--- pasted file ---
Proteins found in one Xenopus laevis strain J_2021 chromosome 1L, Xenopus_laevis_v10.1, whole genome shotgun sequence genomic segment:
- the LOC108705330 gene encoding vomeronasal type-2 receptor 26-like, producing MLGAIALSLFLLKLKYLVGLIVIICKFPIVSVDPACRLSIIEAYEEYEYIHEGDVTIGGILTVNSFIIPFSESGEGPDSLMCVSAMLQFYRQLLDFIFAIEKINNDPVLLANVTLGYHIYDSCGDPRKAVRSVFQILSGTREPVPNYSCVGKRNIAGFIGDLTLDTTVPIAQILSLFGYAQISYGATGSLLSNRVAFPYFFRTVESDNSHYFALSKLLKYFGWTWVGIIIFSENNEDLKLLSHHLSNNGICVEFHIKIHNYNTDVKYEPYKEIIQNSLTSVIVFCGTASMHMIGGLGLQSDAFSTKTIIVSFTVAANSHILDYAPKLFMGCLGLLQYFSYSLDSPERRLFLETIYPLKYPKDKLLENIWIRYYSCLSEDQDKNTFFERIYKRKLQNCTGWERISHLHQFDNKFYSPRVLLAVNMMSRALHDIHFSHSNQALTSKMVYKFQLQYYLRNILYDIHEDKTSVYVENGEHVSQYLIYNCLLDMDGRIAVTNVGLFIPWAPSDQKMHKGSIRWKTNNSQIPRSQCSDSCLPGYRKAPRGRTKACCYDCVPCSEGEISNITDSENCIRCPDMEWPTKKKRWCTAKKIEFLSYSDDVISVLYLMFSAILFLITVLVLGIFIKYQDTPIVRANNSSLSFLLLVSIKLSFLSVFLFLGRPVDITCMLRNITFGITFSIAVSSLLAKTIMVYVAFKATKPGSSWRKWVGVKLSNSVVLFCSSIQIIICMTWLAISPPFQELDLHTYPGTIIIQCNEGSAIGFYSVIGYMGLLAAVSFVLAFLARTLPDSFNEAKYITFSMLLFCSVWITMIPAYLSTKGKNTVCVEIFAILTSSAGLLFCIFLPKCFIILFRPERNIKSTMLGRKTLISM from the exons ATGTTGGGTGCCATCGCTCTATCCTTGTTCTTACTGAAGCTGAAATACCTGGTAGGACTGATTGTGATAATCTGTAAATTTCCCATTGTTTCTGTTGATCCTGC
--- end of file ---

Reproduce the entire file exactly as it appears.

Proteins found in one Xenopus laevis strain J_2021 chromosome 1L, Xenopus_laevis_v10.1, whole genome shotgun sequence genomic segment:
- the LOC108705330 gene encoding vomeronasal type-2 receptor 26-like, producing MLGAIALSLFLLKLKYLVGLIVIICKFPIVSVDPACRLSIIEAYEEYEYIHEGDVTIGGILTVNSFIIPFSESGEGPDSLMCVSAMLQFYRQLLDFIFAIEKINNDPVLLANVTLGYHIYDSCGDPRKAVRSVFQILSGTREPVPNYSCVGKRNIAGFIGDLTLDTTVPIAQILSLFGYAQISYGATGSLLSNRVAFPYFFRTVESDNSHYFALSKLLKYFGWTWVGIIIFSENNEDLKLLSHHLSNNGICVEFHIKIHNYNTDVKYEPYKEIIQNSLTSVIVFCGTASMHMIGGLGLQSDAFSTKTIIVSFTVAANSHILDYAPKLFMGCLGLLQYFSYSLDSPERRLFLETIYPLKYPKDKLLENIWIRYYSCLSEDQDKNTFFERIYKRKLQNCTGWERISHLHQFDNKFYSPRVLLAVNMMSRALHDIHFSHSNQALTSKMVYKFQLQYYLRNILYDIHEDKTSVYVENGEHVSQYLIYNCLLDMDGRIAVTNVGLFIPWAPSDQKMHKGSIRWKTNNSQIPRSQCSDSCLPGYRKAPRGRTKACCYDCVPCSEGEISNITDSENCIRCPDMEWPTKKKRWCTAKKIEFLSYSDDVISVLYLMFSAILFLITVLVLGIFIKYQDTPIVRANNSSLSFLLLVSIKLSFLSVFLFLGRPVDITCMLRNITFGITFSIAVSSLLAKTIMVYVAFKATKPGSSWRKWVGVKLSNSVVLFCSSIQIIICMTWLAISPPFQELDLHTYPGTIIIQCNEGSAIGFYSVIGYMGLLAAVSFVLAFLARTLPDSFNEAKYITFSMLLFCSVWITMIPAYLSTKGKNTVCVEIFAILTSSAGLLFCIFLPKCFIILFRPERNIKSTMLGRKTLISM from the exons ATGTTGGGTGCCATCGCTCTATCCTTGTTCTTACTGAAGCTGAAATACCTGGTAGGACTGATTGTGATAATCTGTAAATTTCCCATTGTTTCTGTTGATCCTGC